Following a car accident do you use a courtesy car or credit hire car? Pitfalls to avoid

Rachael Stibbe

Associate

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August 4, 2021

Categories Personal Injury Claims

You’ve just had a car accident, you’re without your car – an immediate and real problem. You still have your usual commitments, including work and school travel. Most people with comprehensive cover presume that their insurers will look after everything and often don’t give it much thought when they are offered a replacement vehicle. At best, they might check it is ‘like for like’.

If you have comprehensive insurance cover, the chances are you have a replacement courtesy car option on your motor policy in the event of an accident. That in itself suggests this would not cost you anything, and it is correct to say that a true replacement vehicle, otherwise known as a courtesy car, is free, as your insurers arrange and pay for this usually at reduced rates because they ‘buy in bulk’.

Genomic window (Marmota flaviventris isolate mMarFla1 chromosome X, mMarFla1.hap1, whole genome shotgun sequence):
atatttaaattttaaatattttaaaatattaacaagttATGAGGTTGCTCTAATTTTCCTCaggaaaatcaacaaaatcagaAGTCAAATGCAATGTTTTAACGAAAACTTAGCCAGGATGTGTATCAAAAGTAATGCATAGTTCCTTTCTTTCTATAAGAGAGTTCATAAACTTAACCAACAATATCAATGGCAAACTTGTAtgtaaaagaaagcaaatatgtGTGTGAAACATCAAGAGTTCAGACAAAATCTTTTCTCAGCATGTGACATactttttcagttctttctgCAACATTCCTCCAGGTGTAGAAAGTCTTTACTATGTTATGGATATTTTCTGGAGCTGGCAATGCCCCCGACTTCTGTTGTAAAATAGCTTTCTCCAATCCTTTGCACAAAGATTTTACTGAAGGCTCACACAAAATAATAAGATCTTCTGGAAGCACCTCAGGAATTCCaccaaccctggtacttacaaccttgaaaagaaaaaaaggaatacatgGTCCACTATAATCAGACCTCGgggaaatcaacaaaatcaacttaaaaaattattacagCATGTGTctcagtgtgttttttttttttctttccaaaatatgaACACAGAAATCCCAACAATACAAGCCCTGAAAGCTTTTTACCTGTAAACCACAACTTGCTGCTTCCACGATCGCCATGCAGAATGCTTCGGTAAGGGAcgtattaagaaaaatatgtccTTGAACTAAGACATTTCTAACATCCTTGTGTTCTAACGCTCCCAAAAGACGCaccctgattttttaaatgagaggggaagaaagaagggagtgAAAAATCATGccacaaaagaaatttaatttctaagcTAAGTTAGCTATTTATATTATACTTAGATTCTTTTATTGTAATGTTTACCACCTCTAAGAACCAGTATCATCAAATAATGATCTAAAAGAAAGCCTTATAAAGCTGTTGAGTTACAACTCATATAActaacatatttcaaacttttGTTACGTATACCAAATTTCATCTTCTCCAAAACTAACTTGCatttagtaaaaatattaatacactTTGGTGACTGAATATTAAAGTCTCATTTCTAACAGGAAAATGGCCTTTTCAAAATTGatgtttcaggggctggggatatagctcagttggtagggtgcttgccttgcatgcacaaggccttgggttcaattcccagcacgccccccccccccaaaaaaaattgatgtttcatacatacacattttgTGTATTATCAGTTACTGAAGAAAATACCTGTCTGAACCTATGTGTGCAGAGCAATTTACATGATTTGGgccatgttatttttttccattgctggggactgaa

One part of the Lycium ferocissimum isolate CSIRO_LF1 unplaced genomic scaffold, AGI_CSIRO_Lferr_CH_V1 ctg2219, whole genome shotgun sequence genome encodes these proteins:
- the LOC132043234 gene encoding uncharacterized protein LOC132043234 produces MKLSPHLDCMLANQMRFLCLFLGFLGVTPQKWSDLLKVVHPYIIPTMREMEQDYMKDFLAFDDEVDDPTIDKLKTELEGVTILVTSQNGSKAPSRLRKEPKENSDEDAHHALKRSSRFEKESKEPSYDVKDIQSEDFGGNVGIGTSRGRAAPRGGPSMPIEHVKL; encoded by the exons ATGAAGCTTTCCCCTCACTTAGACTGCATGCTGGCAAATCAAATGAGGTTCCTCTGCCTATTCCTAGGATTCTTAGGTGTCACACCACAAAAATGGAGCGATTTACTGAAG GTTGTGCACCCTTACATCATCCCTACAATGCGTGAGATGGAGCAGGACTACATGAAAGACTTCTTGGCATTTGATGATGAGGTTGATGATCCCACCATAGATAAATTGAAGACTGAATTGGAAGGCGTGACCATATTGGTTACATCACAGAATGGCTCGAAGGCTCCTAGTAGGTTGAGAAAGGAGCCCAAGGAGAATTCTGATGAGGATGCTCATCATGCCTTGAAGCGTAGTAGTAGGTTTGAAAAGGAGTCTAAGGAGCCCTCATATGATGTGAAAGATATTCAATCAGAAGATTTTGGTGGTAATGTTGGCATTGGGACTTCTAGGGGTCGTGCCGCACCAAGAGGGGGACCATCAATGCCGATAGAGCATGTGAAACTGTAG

If you are ‘at fault’ for the accident, it is very unlikely you would be offered anything other than a free like for like courtesy vehicle, as this is the cheapest option for your insurer. It should not cost you anything to use it, although it is often time limited to 14 days or 28 days only (which is usually sufficient time to repair or replace your own vehicle).

However, the reality is that if an insurer thinks that you are not at fault for the accident, then they may put you in touch with, or arrange for you to be contacted by, a claims management company or credit hire company offering credit hire instead. Essentially a profit can be made the credit hire company as a result of the accident because it wasn’t your fault, so they know the defendant’s insurers will be responsible for paying your losses.